Thursday, 21 February 2013

Back from Boskone

On my way back from Boskone where, yes, I had a lovely time. matociquala introduced me and Fran Wilde to "Drink," a bartender's bar in which they make pale fruity things called Bohemians, which I'll be hankering after for a long time. Other things I'll be hankering after for a while included the Boskone art show, which had some of the strongest pieces I've seen so far at cons. But alas, the budget would not let me buy.

I didn't end up attending that many panels, but those I did proved interesting. Jim Kelly gave an intriguing talk on the Virtual Utopia, which gave me some ideas for my upcoming lecture on The Matrix. And the "gamechanger" panel added to my reading list, as I knew it would. Other than that, I mainly hung out in the lobby and caught up with familiar faces, including some of the ICFA brigade and mindstalk, who I had yet to meet in his new Boston habitat.

On Sunday we were kidnapped by James D. Macdonald and Debra Doyle and taken indoor skydiving, which is, btw, AWESOME, and does not come with the same terrifying quantity of space and ground found in the other kind of skydiving. I thoroughly approve.

My observations re: indoor skydiving are limited to the fact that a) it's harder than it looks and b) I'd like to do it again. Actually, I'll add that the thing that constantly surprises me about skydiving is the nothing-beneath-you part. The hindpart of my brain equates flying with swimming, but there's a significant difference between feeling yourself supported by water and the what-the-hell-is-THAT sensation of being supported by wind. Wind's much less stable, and it's also full of light and noise and NOTHING, and to someone who's a confident swimmer, it's very odd.

Now: back to work.

Thursday, 14 February 2013


Sunk: The Incredible Truth about a Ship that Never Should Have Sailed makes for some terrifying reading (at least for me, and I gather, via conversation, most people who have sailed). The author's a UD grad student, apparently, and she seems to have done a bang-up job of outlining and analyzing the Bounty's sinking. Her description of the rigging going into the water just horrifies me.

But what also horrifies me -- and tends to terrify me about survival stories in general -- is the way that social dynamics can force people into situations they are clearly realize are risky, even if the height of the stakes isn't clear. It's all very well to say, on shore and with hindsight, "I wouldn't have set sail." But clearly even crewmembers who weren't entirely comfortable with the decision to sail didn't break ranks and leave. I don't know if it genuinely occurred to them to do so, or whether staying in port was financially or practically feasible for them. Given that any departing individuals would have been shorting the ship on crew, I also don't know if it was *socially* feasible. The urge to help out your community is pretty strong.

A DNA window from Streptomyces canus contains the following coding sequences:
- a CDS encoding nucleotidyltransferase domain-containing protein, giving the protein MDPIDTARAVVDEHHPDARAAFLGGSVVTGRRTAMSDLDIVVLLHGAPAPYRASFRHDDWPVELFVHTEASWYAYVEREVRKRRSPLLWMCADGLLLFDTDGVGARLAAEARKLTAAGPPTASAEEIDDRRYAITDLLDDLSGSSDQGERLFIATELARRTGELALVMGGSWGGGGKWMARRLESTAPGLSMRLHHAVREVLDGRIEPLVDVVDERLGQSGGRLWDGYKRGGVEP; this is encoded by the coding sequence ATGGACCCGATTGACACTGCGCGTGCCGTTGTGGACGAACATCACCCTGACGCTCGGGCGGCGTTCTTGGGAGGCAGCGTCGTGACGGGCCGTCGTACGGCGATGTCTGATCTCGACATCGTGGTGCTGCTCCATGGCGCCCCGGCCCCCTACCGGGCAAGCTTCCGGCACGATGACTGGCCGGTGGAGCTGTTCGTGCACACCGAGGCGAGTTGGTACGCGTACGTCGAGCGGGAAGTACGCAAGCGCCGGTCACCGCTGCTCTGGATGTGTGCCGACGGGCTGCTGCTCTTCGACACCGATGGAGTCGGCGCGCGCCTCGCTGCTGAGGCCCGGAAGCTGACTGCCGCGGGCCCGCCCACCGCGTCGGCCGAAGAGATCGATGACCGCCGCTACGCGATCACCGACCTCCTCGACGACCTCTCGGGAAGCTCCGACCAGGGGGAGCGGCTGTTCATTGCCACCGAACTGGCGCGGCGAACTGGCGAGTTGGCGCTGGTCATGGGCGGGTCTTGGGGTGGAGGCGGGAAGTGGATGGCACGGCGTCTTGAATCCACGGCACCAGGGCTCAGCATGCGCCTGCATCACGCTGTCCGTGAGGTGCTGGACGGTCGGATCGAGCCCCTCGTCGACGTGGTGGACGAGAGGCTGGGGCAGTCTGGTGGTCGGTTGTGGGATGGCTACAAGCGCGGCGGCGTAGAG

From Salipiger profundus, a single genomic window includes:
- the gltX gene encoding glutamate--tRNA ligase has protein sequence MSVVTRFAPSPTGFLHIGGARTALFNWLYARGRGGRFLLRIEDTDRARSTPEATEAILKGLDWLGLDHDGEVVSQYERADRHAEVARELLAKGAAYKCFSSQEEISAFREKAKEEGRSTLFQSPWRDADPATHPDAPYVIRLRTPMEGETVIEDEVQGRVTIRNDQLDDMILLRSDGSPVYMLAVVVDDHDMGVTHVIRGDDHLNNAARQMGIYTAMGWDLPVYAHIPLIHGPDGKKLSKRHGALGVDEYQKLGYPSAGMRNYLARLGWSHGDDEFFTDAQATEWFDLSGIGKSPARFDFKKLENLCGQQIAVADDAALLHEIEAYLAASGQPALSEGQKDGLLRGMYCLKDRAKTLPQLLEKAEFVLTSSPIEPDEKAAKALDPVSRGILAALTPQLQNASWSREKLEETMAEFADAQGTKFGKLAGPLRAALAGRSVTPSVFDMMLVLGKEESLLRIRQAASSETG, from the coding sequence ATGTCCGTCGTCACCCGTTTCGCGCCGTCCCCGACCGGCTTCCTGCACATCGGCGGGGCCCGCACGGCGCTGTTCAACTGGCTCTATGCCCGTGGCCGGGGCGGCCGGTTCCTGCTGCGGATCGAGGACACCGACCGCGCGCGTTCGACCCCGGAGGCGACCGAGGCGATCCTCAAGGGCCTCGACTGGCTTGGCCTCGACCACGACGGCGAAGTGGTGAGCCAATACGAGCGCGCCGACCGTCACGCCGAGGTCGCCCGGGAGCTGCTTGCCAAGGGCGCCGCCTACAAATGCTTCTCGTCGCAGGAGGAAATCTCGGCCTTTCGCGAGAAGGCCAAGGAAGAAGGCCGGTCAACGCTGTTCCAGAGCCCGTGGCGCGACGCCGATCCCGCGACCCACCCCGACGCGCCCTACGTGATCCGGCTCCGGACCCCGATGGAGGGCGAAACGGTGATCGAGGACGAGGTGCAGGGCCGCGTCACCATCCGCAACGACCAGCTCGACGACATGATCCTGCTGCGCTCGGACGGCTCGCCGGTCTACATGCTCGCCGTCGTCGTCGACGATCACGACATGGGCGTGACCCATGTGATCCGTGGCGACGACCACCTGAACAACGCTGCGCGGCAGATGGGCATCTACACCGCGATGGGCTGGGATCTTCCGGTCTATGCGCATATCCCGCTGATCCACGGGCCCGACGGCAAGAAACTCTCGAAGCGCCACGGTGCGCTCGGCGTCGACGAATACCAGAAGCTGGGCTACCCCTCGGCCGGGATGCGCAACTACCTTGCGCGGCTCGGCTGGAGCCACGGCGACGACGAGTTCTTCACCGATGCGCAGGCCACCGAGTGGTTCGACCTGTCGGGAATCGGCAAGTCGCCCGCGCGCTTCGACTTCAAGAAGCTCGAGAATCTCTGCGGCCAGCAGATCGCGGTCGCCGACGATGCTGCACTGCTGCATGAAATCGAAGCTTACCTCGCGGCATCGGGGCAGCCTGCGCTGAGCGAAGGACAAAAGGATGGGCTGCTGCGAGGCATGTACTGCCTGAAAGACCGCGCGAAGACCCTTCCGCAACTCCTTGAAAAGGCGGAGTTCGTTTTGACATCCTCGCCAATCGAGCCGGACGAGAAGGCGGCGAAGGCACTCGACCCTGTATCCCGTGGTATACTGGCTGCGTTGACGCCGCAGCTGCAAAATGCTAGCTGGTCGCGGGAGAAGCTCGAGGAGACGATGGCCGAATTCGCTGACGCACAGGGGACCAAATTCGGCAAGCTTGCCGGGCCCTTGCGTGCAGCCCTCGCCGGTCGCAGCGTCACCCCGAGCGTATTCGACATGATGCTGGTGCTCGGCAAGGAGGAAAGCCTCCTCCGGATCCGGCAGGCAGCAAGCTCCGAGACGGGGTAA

Anyway. If you have time, it's a worthwhile read.

Wednesday, 13 February 2013

I swear that once I locate a camera and time, I will post documentary evidence of THE CAT.

In the meantime, be assured: THE CAT is doing just fine. It has managed one apartment-escape and several food cupboard break-ins, and has (mostly) learned to accept that I am not going to be feeding it every 5 minutes. It barfed on my carpet twice to express its displeasure with this (or its generalized sense of ennui, I wasn't sure). Since then it has discovered my lap. Now it is mastering the art of parking itself between me and my laptop keyboard to signal that I MUST PET THE CAT.

I give in. I pet THE CAT, and I learn to type with my arm in an awkward position.

In other news: I'm teaching 2 SF classes this semester: a Dystopian Fiction class and a Fantasy class, both at the undergraduate level. These are the courses I've been soliciting reading suggestions for on Facebook, so thanks for all the f-list suggestions. So far, so good, although The Hobbit is proving a bit of a harder text to teach than I thought it would be. I found Return of the King hard to teach too, when I had that on the syllabus. Maybe I'm just not enough of a Tolkien buff to teach Tolkien; I'm not sure. I love his fiction in the abstract, but the majority of analytical work that people do with his books involves tracing his mythological sources and trying to describe his project en toto. Neither interest me, particularly. But I'm trying.

In the meantime, Orwell's 1984, which I haven't read since high school, teaches beautifully. There's much more in the novel than I remembered, and my students have been making some very clever observations about everything from patriarchy to typography. I can't wait to unleash them on The Handmaid's Tale.

In yet other news: Just finished watching the Downton Abbey Xmas special. As a writer, I am underwhelmed by the ending they chose for that character.

Wednesday, 6 February 2013


Two weeks ago, my elderly neighbor died. She was a sweet lady who'd babysat my plants many times. And she had a cat. A cat that, for one reason and another, now had no home.

The upshot: I now have a cat. A 14-year-old grey cat that, from what I can tell, is determined to compete with me in world domination. And everything else, including the running of my life.

THE CAT has two interests in life: eating and trying to escape. Unfortunately for THE CAT, the first of these requires me to feed it. Which if THE CAT had its way, would be all the time.

For week one this resulted in an interesting standoff, in which the cat either yowled or pointedly ignored me, and I, having a cattish personality myself, pointedly ignored it.

We've now progressed to the point where we occasionally deign to notice each other's presence. And THE CAT has now learned, to its and my benefit, that just because I'm doing an impromptu song-and-dance performance of The Threepenny Opera in my kitchen does not mean I'm about to feed it. There's hope for us yet.